The reading from a linear reading perspective becomes a web where you can read it from different ways. You become aware of this interactivity. Some of them drew notations around other participants' notes, or on them, or under them, or continued something from the point that someone left it. After a while, you lose the point of who comes first and who is behind each interpretation. The different layers of reading are blended, creating non-hierarchical, heterogeneous, multiplicitous, and acentered writings, as Deleuze and Guattari coined the term, a rhizomorphic reading.

Activity 2:
Creation of Asemic Maps

For the second part of the workshop, I introduced them to the exercise of text abstraction to create an alternative way of reading notation marks. These notation marks became Asemic Maps and helped the participants navigate -drift- themselves in a physical space.

Activity 3:
Walking & sharing experiences

In the third activity, we tried to transform the act of reading into the act of walking. I asked the participants to print or screen-print the Asemic Maps and step out of their house. Through walking, we had to explore the urban space around us using this map. Using a WhatsApp group, we shared our (live)experience and co-created a new narrative.  

The content of the narrative was generated from our walk while exploring the space around us. During this process, we walked together but also apart. Αpart due to the restriction of the Covid-19 but together through the Whatsapp group chat on which fragments were shared at set intervals and through various mediums. These fragments brought them together, and while sharing photographs, text, video and voice clips, Whatsapp syncing process created a linear, but non-predetermined hierarchical, new narrative. The different voices of the co-authors became one in the form of a long scroll.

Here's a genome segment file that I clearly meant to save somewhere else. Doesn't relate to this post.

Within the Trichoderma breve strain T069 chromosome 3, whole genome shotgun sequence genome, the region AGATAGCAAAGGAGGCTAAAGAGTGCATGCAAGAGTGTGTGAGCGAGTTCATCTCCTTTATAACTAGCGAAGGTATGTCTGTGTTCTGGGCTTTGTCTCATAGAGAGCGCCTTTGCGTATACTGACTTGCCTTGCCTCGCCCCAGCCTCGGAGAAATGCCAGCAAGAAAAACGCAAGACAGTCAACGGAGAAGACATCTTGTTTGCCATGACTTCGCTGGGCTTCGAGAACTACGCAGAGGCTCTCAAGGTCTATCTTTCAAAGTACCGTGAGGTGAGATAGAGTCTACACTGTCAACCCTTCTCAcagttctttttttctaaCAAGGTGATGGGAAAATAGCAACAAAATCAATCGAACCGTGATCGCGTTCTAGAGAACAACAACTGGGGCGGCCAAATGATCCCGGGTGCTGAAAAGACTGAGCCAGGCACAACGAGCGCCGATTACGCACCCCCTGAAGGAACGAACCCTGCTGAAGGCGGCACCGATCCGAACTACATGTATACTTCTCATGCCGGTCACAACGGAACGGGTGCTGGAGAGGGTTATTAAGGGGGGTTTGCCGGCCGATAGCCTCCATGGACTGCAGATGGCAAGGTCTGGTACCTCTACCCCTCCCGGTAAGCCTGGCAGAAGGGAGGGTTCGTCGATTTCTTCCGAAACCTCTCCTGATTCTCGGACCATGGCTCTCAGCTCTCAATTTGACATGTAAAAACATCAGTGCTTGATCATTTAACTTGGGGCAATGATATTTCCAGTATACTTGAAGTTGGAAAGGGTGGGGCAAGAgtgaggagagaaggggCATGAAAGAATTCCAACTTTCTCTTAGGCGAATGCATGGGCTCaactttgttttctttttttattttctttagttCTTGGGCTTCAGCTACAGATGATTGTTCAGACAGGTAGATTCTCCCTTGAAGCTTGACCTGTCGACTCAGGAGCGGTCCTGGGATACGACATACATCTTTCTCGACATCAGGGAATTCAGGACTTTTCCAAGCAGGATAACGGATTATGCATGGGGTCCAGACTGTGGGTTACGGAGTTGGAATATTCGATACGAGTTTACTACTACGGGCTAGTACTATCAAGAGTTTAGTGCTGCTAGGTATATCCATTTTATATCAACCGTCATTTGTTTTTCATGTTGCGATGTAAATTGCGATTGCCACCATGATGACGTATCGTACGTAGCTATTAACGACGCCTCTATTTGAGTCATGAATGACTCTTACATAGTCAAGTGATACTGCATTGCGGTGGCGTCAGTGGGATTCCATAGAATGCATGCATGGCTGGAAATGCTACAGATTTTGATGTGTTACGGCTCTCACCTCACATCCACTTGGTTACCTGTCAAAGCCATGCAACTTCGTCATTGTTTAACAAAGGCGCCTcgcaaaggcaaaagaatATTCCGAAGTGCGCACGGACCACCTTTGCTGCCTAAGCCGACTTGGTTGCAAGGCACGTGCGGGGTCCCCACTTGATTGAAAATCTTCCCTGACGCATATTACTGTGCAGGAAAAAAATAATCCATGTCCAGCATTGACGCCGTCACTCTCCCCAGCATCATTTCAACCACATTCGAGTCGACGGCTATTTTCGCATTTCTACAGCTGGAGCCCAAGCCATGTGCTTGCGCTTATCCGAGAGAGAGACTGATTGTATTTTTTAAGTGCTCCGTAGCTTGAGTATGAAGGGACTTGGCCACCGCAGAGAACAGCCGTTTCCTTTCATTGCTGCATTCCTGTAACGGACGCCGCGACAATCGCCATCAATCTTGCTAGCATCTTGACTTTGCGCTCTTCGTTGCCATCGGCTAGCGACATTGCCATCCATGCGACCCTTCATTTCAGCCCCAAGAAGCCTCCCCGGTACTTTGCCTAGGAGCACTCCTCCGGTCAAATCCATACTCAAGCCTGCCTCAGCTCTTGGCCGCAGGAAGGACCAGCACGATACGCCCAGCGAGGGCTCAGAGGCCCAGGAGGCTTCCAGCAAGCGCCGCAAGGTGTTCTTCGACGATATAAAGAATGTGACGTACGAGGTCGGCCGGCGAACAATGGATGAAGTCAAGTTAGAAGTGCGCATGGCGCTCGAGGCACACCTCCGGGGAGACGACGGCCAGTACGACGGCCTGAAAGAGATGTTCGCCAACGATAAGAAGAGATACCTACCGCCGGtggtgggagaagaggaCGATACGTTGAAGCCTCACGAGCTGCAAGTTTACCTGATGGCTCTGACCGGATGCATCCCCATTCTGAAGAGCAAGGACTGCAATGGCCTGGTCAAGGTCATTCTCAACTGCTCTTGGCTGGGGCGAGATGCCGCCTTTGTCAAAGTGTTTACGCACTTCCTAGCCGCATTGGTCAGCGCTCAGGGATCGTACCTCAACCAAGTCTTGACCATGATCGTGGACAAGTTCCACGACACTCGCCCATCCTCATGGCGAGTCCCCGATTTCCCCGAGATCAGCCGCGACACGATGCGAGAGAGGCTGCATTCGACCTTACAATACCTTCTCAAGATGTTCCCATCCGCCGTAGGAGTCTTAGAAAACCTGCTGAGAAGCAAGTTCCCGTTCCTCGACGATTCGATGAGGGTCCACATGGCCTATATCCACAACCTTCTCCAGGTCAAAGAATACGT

People found different ways to interpret the Asemic Maps and connect these threads with the reality around them. For many, there was a progression in this process. They started to make easy connections between the colours or shapes between the map and the real world. But as they moved further, they moved into a more architectural and mathematical organisation. Some of them, in the end, moved into sound, ambiences and atmospheres. From simple to more complicated and layered connections. In this process, they perceive the environment as moving along, taking different routes and discovering new signs and narratives around them.

Socially engaged practices during the Covid-19 can be challenging, but I am thrilled that we achieved it. We managed to get to know each other and communicate through collective & individual creative processes. I am grateful that I witnessed this process and had the chance to meet unique and colourful voices, which in the end, united and co-created a beautiful new narrative.

To express my gratitude to the participants, I created and gave to them a tangible souvenir of our collective experience. I designed and printed a small publication that contains:

  • An A4 riso-printed brochure with the description of the workshop & the content of the publication. 
  • An A2 screen-printed poster of the Asemic map of the activity 1 & 2 that took place in the Mural platform.
  • An A5 publication(24 meter concertina) of the new narrative that was created in our Whatsapp group chat.
  • An A4 clear transparency film, to carry on the activities by themselves.